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Google Faces Pressure to Combat Nonconsensual Images

Reports of intimate images posted online without consent are rising. Despite some improvements, Google’s response remains inadequate, failing to adopt proactive measures like using hashes to block NCII.

Photo by Jonas Stolle / Unsplash

Victims Struggle as Google Fails to Act Swiftly

Reports of intimate images and videos posted online without consent are rising, with deepfakes adding a new dimension to the problem. In early 2022, two Google policy staffers met with women victimized by the GirlsDoPorn scam, where explicit videos of them were circulating online, including via Google search results.

The women suggested Google use a 25-terabyte hard drive containing all GirlsDoPorn episodes to create a "hash" of each clip and block them from search results. However, two years later, none of these ideas have been implemented, and the videos continue to appear in search results.

Google’s Inadequate Response

Despite recent changes allowing survivors of image-based sexual abuse to more easily remove unwanted search results, victims and advocates are frustrated by Google’s lack of bolder action. Google has declined to adopt the industry tool StopNCII, which shares information about nonconsensual intimate imagery (NCII), due to concerns about the content of the database.

Internally, Google employees have suggested stricter measures, such as requiring adult websites to verify consent, but these ideas have not been adopted. A Google spokesperson stated that combating nonconsensual explicit imagery (NCEI) remains a priority and that the company’s actions go beyond what is legally required.

However, sources within Google argue that more could be done. They point to Google’s tighter restrictions on child sexual abuse material (CSAM) as evidence that the company can implement stricter measures for NCII.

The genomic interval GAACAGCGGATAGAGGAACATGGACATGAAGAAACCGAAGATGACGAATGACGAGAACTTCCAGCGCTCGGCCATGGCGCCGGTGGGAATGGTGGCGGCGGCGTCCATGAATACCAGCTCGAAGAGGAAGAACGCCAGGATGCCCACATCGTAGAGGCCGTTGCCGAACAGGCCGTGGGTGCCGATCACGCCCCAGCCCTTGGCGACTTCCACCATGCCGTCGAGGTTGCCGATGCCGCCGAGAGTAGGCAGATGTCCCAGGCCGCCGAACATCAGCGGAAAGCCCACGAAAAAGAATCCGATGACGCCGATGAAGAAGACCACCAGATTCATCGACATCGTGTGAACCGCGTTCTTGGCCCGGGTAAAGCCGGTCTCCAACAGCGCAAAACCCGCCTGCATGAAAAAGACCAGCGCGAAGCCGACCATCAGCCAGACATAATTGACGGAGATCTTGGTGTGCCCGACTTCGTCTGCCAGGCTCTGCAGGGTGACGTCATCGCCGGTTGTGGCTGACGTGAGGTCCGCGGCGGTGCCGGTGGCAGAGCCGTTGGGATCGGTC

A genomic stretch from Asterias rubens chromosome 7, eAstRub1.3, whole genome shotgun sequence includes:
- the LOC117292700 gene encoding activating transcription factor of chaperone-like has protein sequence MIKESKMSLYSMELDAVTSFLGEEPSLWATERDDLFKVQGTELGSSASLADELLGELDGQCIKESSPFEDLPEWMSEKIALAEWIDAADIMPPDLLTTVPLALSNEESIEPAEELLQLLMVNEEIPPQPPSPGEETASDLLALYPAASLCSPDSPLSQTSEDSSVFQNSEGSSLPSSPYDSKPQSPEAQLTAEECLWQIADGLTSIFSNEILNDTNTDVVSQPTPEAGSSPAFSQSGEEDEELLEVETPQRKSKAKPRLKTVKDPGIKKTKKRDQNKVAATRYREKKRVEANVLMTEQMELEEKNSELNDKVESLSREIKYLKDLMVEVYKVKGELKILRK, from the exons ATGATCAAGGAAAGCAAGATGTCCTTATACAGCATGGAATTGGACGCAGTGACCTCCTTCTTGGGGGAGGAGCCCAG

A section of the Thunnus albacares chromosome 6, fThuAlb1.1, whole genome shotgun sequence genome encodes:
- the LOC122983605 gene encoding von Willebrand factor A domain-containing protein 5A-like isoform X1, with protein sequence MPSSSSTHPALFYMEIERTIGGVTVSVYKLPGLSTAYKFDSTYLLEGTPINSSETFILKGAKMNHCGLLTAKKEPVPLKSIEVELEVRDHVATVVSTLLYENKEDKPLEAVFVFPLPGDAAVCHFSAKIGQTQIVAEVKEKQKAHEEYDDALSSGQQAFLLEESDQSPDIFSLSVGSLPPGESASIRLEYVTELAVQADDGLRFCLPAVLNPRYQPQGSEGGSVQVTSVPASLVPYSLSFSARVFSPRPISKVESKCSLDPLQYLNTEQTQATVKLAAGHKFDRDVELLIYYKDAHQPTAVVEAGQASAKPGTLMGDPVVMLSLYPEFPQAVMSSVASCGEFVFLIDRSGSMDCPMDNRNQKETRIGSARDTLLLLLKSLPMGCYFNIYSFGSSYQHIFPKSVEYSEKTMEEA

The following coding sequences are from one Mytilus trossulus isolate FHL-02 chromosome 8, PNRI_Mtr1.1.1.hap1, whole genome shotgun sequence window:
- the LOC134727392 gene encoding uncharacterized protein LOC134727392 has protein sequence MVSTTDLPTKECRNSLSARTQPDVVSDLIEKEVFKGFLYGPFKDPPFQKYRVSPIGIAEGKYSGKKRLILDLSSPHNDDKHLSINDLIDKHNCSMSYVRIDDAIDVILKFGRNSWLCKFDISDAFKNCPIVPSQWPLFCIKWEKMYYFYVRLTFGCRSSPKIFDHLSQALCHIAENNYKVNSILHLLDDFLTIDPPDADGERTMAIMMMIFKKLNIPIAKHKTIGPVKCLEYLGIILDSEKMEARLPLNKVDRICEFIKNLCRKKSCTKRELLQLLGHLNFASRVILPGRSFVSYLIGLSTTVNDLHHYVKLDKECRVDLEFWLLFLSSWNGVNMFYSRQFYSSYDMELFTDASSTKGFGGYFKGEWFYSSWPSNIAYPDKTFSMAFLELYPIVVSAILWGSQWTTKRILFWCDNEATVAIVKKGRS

Calls for Proactive Measures

Advocates believe that Google should take more proactive steps to protect victims. The National Center on Sexual Exploitation argues that Google should automatically honor all takedown requests and require websites to prove there was consent to record and publish the disputed content.

Google’s current systems, which attempt to automatically remove search links when previously reported content resurfaces, have limitations. The known victim protection system, designed to filter out results with explicit images from similar search queries, is not foolproof.

Victims like those of the GirlsDoPorn scam are forced to remain vigilant, constantly searching for and reporting new uploads of their NCII. This burden should not fall on the victims, says Adam Dodge, founder of the advocacy group Ending Tech-Enabled Abuse. He calls for Google to take more responsibility in proactively identifying and removing nonconsensual media.

A Call to Action

Victims and advocates are urging Google to adopt stronger measures to combat the growing problem of nonconsensual explicit images. While Google has made some improvements, such as updating its takedown forms and policies, these efforts are seen as insufficient.

With the rise of AI-generated deepfakes and increasing reports of NCII, the need for more robust and proactive measures is more critical than ever. Victims are counting on Google to take the necessary steps to ensure their privacy and safety, and to put an end to the re-victimization caused by the continual appearance of their explicit images online.